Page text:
Hybrid vs plug-in hybrid: what's the difference?

Elisha Keep | 27/04/2022

Hybrid and plug-in hybrid - you’ve probably heard these terms before. But what exactly do they mean? We’re here to take you through your options and break down the technical jargon. 

At a Glance

If you’re not quite ready for the commitment of a fully electric vehicle, hybrids are a great option

Get all the information you need to find out which hybrid would be best for you

We know that fuel-powered vehicles release toxic exhaust fumes into our atmosphere. But what can we do to stop this? 

At Egg, we’re doing our bit for clean energy with our electric home-charging stations. But before choosing your charger, you need to choose the right car for you and your family. And if you’re not ready for the commitment of a fully electric vehicle, hybrids are a great option.  

Hybrid and plug-in hybrid - you’ve probably heard these terms before. But what exactly do they mean? We’re here to take you through your options and break down the technical jargon. 

Let’s take a look at how they work. 

What do they have in common?

The main components of hybrids and plug-in hybrids are very similar. They both have a rechargeable battery and a conventional fuel engine - it’s the way they charge that’s the biggest difference. 

If you drive a hybrid vehicle, you’ll be required to pay little to no road tax. They also produce less carbon emissions and are more fuel efficient, meaning you’ll have to pay less for petrol or diesel. If that wasn’t enough, the government will even contribute up to £1,500 towards you buying a hybrid with an electric car grant. What a deal. 

Both types of hybrid are a great step towards driving a fully electric vehicle, without the range anxiety. Their fuel-powered engines can sustain you for longer journeys, making them a happy medium between electric and diesel or petrol cars. 

So let’s get into the nitty gritty of how they’re different.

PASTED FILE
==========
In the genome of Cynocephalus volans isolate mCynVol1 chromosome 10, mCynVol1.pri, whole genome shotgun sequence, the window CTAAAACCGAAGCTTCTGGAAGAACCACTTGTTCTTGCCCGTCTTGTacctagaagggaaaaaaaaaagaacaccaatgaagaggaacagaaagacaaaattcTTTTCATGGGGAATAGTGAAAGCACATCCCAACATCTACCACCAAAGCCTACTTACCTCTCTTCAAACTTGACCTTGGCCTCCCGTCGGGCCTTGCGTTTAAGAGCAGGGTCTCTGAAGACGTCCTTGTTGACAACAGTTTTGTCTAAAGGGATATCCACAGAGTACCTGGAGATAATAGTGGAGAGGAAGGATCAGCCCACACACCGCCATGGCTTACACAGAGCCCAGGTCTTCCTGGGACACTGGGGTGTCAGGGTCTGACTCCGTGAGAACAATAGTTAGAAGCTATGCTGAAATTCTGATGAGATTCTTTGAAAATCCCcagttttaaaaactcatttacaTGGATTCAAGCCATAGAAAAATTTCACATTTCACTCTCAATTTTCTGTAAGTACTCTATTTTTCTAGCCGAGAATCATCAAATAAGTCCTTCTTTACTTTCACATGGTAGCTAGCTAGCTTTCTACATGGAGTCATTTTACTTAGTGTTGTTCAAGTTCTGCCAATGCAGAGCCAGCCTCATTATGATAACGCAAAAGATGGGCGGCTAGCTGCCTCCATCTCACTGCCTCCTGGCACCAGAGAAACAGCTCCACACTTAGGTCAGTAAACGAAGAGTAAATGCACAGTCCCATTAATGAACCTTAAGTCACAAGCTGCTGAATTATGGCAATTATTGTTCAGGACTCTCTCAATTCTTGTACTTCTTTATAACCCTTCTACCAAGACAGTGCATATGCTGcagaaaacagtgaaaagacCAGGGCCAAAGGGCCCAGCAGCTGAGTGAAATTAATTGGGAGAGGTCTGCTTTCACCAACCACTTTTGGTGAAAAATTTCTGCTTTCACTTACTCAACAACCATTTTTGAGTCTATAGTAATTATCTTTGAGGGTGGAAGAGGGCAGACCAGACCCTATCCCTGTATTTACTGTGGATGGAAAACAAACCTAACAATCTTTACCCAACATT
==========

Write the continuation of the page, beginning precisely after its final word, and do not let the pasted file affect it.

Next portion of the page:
Hybrids

Often referred to as “self-charging hybrids”, these vehicles have a petrol or diesel engine combined with an electric motor. They’re made up of 12 key components and generally have much quieter engines than their purely fuel-powered counterparts. So much so that you can nip out of your driveway and virtually make no sound. 

With a hybrid car, the driver can control how much they use the electric battery vs fuel engine. Switching is usually as easy as pressing a few buttons on your dashboard. It’s even possible to combine both sources of energy, which will help you to gain speed when accelerating. 

Pretty straightforward, right?

What about the environment?

Hybrid cars can reduce carbon emissions by anywhere from 15% to 30% when using electric power. But these advantages are lost once you reach a speed that’s too fast. This means that when you hit the motorway you’ll be back to your usual fuel engine. 

With more mindful driving, however, it’s possible to cruise around urban areas using battery power alone. It just means you’ve got to watch your speed. If you know you tend to only drive around your local area and don’t regularly trek up and down the motorway, a plug-in hybrid could be a great choice for you.

Don’t worry, it’s not all bad news. The ability to switch to fuel does have one great advantage - you can take longer trips without worrying about getting stranded with a dead battery. You’ve got flexibility right at your fingertips. 

Convenience